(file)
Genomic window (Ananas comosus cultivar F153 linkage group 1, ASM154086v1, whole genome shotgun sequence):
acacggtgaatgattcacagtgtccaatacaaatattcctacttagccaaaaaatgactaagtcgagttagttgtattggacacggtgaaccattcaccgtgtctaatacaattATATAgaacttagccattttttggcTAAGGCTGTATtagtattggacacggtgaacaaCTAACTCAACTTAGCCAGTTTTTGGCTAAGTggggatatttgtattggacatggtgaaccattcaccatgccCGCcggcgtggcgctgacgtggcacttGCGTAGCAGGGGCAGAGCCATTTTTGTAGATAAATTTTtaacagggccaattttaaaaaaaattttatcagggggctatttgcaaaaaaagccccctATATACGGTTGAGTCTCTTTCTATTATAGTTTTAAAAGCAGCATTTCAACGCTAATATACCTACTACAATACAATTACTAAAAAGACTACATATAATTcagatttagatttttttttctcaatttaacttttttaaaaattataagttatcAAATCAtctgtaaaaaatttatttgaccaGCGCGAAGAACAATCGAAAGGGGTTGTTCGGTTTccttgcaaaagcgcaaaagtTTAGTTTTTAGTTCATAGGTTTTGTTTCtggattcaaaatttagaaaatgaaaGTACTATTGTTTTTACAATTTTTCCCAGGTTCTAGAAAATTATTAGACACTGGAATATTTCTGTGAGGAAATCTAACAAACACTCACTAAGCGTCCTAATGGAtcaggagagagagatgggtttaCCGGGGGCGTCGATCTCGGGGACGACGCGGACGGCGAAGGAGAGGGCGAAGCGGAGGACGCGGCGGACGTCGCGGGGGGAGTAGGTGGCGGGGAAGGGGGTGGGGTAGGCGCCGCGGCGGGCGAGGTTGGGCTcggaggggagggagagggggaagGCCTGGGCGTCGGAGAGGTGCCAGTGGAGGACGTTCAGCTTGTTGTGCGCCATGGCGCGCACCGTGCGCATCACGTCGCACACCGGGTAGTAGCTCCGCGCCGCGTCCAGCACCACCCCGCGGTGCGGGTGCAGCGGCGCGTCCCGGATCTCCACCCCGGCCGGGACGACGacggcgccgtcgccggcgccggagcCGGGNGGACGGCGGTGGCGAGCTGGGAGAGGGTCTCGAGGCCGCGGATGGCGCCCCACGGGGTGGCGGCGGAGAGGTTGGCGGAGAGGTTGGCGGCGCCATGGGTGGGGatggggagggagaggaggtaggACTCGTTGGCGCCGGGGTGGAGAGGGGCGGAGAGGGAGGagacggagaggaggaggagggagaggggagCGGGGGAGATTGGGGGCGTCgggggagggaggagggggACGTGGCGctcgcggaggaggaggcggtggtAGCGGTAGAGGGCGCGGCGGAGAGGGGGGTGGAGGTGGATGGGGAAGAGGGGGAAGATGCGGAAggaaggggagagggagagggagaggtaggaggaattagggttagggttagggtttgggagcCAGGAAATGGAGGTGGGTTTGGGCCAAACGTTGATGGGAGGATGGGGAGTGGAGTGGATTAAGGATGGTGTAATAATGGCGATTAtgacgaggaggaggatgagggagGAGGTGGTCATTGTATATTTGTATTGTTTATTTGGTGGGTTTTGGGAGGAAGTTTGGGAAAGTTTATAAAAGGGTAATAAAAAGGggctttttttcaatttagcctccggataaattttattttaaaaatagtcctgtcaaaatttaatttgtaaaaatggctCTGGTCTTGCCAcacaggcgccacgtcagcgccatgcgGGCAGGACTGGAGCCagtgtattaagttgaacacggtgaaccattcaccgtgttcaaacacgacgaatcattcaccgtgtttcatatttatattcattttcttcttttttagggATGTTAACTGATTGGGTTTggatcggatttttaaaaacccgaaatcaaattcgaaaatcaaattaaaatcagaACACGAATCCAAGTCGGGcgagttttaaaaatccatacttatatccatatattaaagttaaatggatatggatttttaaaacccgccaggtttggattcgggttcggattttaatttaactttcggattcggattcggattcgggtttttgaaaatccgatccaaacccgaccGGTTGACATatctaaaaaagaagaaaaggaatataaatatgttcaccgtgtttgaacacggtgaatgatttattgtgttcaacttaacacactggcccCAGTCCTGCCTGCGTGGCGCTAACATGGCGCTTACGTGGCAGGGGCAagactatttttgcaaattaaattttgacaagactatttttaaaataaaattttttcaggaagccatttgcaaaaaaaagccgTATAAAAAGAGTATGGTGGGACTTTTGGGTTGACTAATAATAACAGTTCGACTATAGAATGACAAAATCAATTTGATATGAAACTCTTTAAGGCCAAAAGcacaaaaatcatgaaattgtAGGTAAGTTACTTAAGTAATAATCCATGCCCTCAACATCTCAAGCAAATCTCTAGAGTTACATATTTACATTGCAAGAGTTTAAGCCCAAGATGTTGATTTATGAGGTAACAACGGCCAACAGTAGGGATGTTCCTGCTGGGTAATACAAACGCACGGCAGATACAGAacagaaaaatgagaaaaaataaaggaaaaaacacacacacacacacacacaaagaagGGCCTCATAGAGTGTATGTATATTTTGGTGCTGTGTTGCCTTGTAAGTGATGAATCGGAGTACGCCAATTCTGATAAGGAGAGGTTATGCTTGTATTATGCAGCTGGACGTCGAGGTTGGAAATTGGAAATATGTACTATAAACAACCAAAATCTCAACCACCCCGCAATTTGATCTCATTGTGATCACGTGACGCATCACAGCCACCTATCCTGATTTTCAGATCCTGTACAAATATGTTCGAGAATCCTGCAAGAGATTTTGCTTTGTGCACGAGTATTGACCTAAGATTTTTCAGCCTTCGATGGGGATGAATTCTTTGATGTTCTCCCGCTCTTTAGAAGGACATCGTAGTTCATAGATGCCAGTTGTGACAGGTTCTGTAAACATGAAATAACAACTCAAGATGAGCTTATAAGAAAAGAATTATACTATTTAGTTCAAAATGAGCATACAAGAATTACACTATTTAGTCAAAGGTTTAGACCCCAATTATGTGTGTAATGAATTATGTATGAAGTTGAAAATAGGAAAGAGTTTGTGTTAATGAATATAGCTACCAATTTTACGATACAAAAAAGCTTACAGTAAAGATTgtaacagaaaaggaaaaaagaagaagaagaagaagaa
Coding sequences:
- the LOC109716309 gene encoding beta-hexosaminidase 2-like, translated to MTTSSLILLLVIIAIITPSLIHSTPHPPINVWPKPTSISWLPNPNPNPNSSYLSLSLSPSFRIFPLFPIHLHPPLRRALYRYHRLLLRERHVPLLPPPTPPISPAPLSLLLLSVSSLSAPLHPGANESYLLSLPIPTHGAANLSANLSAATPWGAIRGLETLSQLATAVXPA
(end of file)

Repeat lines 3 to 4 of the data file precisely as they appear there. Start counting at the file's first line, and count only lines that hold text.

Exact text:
Coding sequences:
- the LOC109716309 gene encoding beta-hexosaminidase 2-like, translated to MTTSSLILLLVIIAIITPSLIHSTPHPPINVWPKPTSISWLPNPNPNPNSSYLSLSLSPSFRIFPLFPIHLHPPLRRALYRYHRLLLRERHVPLLPPPTPPISPAPLSLLLLSVSSLSAPLHPGANESYLLSLPIPTHGAANLSANLSAATPWGAIRGLETLSQLATAVXPA